Thailand’s election day faces hopes of ousting junta generals from power – The Guardian


Young voters are calling for change, but the military-appointed Senate presents a hurdle to a non-establishment candidate becoming prime minister

Sun 14 May 2023 01:26 BST

Thais vote Sunday in an election that could result in the defeat of the military-backed leader who has ruled Thailand for nearly a decade.

But a skewed electoral system means the form of the new government is “very unpredictable,” analysts say, and it’s not clear whether the pro-democracy candidates will succeed in overthrowing the generals.

Thailand’s prime minister since 2014 has been Prayuth Chan-ocha, a former army chief who first came to power in a coup. A staunch royalist and conservative, he campaigned heavily for nationalism and warned that promised reforms would wreak havoc on opposition parties.

Young Thais are hoping for Pita Limjaroenrat to break the military-royalist hold on power

Polls suggest, however, that many voters do want change. Analysts expect Pheu Thai, the party linked to exiled former Prime Minister Thaksin Shinawatra, to win the most seats. At the Pheu Thai Party’s last major rally on Friday, his daughter Paetongtarn Shinawatra, one of the party’s three prime ministerial candidates, told crowds that Sunday will be a “historic day” as Thailand “moves from junta rule to democratic rule.” “ will pass.

Move Forward, the most progressive opposition party, has also seen a surge in poll numbers recently after garnering strong support from young voters during the election campaign. Younger generations were drawn to their promise to demilitarize politics and break up monopolies. It is also the only party to promise reform of the lèse-majesté law, which would allow criticism of Thailand’s powerful monarchy to be punished with a 15-year prison sentence.

Sunday’s election is the first to be held after mass youth-led protests in 2020 shocked the establishment by demanding not only Prayuth’s ouster but also a curb on the monarchy’s influence and wealth – in a critique of an institution , previously considered untouchable. The campaign saw an unprecedented debate over the lèse-majesté law, a new fault line in Thai politics. “It’s the first time in history that every political party has had to speak out about its stance on this sensitive issue,” said Prajak Kongkirati, a political scientist at Bangkok’s Thammasat University.

This year’s election is “not just a referendum on the military, but on the entire establishment,” he said, citing increasing questioning of the royal family’s role in society. The vote, Prajak said, “will be a crucial step for Thailand on the road to democracy.” But he added: “The path may not be smooth.”

The parties will compete for 500 seats in the House of Representatives on Sunday, but even if the opposition parties do well, they may not be able to take power. A future prime minister is voted on jointly by the elected lower house and the senate – whose 250 members were appointed by the military after the last coup.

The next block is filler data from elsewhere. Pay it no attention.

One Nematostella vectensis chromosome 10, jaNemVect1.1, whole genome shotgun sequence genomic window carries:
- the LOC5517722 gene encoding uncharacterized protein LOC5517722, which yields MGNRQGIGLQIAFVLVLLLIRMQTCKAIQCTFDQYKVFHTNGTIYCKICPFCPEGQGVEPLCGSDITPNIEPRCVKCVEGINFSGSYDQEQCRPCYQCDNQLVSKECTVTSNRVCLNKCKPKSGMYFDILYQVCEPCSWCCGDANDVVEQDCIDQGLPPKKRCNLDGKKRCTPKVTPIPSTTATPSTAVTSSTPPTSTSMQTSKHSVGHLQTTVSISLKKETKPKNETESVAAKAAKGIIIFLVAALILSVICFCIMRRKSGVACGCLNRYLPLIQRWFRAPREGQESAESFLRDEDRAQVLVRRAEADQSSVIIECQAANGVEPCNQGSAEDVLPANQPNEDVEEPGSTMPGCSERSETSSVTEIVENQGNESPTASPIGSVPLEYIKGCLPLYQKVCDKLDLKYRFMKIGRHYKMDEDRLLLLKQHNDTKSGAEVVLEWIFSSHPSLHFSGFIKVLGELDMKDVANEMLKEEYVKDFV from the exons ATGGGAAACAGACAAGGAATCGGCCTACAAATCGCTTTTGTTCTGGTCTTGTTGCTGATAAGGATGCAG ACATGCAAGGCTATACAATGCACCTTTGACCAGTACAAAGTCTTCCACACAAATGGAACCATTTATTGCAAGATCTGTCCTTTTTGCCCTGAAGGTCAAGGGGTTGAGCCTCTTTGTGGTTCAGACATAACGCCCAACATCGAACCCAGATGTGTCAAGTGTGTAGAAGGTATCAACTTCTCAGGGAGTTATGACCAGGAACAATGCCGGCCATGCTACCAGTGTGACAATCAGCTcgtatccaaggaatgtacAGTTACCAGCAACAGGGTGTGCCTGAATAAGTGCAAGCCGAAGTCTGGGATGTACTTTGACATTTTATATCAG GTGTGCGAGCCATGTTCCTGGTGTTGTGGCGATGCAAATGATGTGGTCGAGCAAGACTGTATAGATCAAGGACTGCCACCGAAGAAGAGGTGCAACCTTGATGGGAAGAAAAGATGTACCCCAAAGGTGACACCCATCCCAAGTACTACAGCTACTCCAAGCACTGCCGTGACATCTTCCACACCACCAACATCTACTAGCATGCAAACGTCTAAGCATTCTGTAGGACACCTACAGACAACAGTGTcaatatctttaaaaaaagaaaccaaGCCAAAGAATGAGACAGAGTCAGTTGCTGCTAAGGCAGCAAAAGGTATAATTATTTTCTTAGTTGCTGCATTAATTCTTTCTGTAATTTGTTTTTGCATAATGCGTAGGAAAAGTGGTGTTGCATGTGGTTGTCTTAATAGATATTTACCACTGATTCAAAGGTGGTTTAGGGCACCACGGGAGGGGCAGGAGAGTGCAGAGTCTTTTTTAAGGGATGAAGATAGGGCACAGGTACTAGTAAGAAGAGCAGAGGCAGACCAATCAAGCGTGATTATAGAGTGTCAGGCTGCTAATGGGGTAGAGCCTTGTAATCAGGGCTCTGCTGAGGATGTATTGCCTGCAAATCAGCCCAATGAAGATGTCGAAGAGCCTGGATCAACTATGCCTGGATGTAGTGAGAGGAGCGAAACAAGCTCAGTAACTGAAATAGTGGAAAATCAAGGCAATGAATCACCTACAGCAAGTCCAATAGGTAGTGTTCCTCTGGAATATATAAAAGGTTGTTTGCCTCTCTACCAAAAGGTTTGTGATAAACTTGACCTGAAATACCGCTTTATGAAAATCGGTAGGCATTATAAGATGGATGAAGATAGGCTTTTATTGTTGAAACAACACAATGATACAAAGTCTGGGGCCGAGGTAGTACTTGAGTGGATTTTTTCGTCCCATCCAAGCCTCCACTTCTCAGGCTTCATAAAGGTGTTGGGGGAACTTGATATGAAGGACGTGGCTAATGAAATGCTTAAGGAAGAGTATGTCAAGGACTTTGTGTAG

To overcome this hurdle, parties like Pheu Thai will likely need to form alliances.

“Election results are easy to predict, but government formation is very unpredictable,” said Siripan Nogsuan Sawasdee, a political scientist at Chulalongkorn University, adding that unlikely partnerships are still possible.

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Opposition candidates could also face extra-parliamentary moves that would keep them from power. A complaint was filed last week against Pita Limjaroenrat, the leader of Move Forward, alleging that he owns undeclared shares in a media company. He has denied any wrongdoing.

Complaints have also been filed against Pheu Thai.

This year’s Pheu Thai party campaign was spearheaded by Thaksin’s daughter Paetongtarn, who has helped reignite nostalgia for her father.

However, at a rally on Friday night, her fellow candidate Srettha Thavisin, a real estate magnate, said he wanted to “serve as Thailand’s 30th prime minister and lead the people out of the darkness,” prompting speculation that he could be the party’s main candidate for leaders.

Thaksin, who remains a polarizing figure, is living in exile to avoid indictment. However, he has repeatedly said he would like to return – a prospect analysts say could create political instability.

For two decades, Thai politics has been marked by a split between the Pheu Thai party’s Shinawatra family and the conservative royalists. The power struggle between the two sides has led to protracted street protests and two military coups.


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